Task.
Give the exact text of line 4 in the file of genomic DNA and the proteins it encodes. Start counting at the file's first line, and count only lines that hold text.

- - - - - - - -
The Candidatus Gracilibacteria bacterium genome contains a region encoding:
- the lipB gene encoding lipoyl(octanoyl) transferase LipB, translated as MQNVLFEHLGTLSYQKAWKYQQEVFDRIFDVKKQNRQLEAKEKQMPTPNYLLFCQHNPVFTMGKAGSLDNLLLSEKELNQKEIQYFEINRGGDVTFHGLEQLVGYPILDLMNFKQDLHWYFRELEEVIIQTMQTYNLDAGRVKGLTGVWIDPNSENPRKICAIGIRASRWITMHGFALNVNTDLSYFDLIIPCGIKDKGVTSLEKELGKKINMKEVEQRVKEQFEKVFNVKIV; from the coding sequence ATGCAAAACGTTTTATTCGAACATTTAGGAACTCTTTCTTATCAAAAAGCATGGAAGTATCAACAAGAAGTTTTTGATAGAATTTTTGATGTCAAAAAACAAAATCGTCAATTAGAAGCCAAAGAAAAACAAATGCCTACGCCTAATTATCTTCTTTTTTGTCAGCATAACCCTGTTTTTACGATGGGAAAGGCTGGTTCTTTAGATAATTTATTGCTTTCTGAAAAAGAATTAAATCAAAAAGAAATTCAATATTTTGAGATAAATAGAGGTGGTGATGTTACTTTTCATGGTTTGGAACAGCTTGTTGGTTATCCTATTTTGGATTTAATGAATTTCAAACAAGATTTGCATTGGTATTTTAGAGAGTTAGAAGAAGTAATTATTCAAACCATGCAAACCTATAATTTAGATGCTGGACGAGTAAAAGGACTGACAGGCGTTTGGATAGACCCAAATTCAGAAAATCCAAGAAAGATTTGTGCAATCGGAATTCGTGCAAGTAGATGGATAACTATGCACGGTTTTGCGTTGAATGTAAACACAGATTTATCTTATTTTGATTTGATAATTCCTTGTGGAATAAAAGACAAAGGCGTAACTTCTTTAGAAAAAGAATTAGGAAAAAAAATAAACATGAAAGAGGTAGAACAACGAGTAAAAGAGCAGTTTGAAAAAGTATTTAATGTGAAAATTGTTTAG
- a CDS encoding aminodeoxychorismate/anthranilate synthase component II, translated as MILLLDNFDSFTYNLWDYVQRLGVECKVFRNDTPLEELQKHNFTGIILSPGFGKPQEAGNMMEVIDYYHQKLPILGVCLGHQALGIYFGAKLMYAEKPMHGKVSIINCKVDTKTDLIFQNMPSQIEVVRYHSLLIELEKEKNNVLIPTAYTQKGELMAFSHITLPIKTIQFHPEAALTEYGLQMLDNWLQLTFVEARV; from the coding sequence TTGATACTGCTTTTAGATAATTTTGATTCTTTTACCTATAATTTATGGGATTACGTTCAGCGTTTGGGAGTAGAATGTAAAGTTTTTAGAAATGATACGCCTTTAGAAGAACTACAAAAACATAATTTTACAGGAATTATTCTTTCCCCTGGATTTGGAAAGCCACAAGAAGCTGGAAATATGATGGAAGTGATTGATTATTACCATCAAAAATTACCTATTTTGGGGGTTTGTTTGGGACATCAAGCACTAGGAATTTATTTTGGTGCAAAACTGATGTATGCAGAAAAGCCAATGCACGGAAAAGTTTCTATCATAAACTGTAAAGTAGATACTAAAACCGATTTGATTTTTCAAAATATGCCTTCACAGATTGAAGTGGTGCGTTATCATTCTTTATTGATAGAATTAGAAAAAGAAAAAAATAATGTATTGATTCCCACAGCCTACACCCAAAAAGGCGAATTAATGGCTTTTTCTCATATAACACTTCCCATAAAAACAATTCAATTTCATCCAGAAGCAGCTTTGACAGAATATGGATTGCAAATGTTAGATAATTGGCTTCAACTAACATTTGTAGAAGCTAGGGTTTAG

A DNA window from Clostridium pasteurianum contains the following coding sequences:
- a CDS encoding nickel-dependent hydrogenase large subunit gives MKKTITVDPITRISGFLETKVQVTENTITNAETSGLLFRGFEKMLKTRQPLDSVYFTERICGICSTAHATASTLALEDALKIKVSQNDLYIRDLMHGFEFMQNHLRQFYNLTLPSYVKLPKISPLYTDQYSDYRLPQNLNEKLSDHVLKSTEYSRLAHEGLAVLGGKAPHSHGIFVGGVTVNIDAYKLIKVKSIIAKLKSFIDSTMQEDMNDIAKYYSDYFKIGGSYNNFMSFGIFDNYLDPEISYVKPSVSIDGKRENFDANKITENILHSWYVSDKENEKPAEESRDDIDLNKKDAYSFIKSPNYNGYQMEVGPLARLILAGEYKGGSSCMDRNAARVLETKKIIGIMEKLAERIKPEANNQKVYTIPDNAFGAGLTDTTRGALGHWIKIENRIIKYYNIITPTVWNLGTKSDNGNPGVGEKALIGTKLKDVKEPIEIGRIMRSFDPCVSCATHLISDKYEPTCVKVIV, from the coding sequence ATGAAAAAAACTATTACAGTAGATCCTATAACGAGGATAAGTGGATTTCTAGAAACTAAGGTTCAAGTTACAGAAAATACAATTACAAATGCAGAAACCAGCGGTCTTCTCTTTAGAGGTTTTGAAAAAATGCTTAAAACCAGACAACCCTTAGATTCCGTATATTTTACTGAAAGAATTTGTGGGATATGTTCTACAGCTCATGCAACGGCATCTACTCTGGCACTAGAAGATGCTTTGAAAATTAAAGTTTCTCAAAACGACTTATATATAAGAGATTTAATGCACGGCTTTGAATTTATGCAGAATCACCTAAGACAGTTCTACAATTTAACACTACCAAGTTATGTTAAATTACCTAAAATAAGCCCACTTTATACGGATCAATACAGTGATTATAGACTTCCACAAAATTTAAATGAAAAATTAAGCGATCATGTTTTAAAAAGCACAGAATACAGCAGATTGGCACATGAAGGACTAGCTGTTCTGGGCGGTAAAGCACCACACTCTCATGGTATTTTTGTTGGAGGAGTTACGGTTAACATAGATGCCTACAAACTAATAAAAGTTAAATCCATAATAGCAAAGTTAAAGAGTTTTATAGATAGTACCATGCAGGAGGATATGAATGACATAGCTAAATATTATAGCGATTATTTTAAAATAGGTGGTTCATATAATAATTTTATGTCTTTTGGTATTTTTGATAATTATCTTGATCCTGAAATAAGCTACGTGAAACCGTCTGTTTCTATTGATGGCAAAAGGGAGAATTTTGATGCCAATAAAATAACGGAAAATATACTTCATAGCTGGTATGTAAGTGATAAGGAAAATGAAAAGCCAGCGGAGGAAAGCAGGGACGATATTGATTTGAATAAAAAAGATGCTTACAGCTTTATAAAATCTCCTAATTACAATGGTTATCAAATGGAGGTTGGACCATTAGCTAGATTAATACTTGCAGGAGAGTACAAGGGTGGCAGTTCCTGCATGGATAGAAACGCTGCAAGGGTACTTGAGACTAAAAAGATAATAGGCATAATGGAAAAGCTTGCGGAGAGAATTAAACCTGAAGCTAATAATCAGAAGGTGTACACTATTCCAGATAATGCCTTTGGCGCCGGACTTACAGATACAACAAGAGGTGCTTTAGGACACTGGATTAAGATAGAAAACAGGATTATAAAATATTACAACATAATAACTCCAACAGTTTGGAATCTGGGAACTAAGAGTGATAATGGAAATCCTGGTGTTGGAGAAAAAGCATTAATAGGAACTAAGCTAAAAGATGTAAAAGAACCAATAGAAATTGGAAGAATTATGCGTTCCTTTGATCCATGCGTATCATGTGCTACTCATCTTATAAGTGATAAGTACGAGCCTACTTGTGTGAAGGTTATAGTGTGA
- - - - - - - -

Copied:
A DNA window from Clostridium pasteurianum contains the following coding sequences: